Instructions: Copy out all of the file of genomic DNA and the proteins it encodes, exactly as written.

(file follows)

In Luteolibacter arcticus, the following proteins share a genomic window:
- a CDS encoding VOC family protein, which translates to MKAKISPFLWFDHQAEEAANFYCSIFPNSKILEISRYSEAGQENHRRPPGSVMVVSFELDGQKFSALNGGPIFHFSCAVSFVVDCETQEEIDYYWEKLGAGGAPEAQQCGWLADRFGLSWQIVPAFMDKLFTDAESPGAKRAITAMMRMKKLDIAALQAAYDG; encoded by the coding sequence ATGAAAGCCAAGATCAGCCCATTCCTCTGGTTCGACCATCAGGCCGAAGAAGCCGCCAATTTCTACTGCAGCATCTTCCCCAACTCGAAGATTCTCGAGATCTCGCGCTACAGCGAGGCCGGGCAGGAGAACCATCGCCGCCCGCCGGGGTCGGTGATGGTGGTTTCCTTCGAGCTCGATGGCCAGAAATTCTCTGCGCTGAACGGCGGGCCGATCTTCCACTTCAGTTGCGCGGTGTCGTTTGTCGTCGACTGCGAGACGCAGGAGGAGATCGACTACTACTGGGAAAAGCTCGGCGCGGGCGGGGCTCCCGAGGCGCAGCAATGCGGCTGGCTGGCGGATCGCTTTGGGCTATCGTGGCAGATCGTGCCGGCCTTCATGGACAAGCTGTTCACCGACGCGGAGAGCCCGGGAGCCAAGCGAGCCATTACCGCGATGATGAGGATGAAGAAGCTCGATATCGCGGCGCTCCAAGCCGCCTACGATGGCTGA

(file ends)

In Luteolibacter arcticus, the following proteins share a genomic window:
- a CDS encoding VOC family protein, which translates to MKAKISPFLWFDHQAEEAANFYCSIFPNSKILEISRYSEAGQENHRRPPGSVMVVSFELDGQKFSALNGGPIFHFSCAVSFVVDCETQEEIDYYWEKLGAGGAPEAQQCGWLADRFGLSWQIVPAFMDKLFTDAESPGAKRAITAMMRMKKLDIAALQAAYDG; encoded by the coding sequence ATGAAAGCCAAGATCAGCCCATTCCTCTGGTTCGACCATCAGGCCGAAGAAGCCGCCAATTTCTACTGCAGCATCTTCCCCAACTCGAAGATTCTCGAGATCTCGCGCTACAGCGAGGCCGGGCAGGAGAACCATCGCCGCCCGCCGGGGTCGGTGATGGTGGTTTCCTTCGAGCTCGATGGCCAGAAATTCTCTGCGCTGAACGGCGGGCCGATCTTCCACTTCAGTTGCGCGGTGTCGTTTGTCGTCGACTGCGAGACGCAGGAGGAGATCGACTACTACTGGGAAAAGCTCGGCGCGGGCGGGGCTCCCGAGGCGCAGCAATGCGGCTGGCTGGCGGATCGCTTTGGGCTATCGTGGCAGATCGTGCCGGCCTTCATGGACAAGCTGTTCACCGACGCGGAGAGCCCGGGAGCCAAGCGAGCCATTACCGCGATGATGAGGATGAAGAAGCTCGATATCGCGGCGCTCCAAGCCGCCTACGATGGCTGA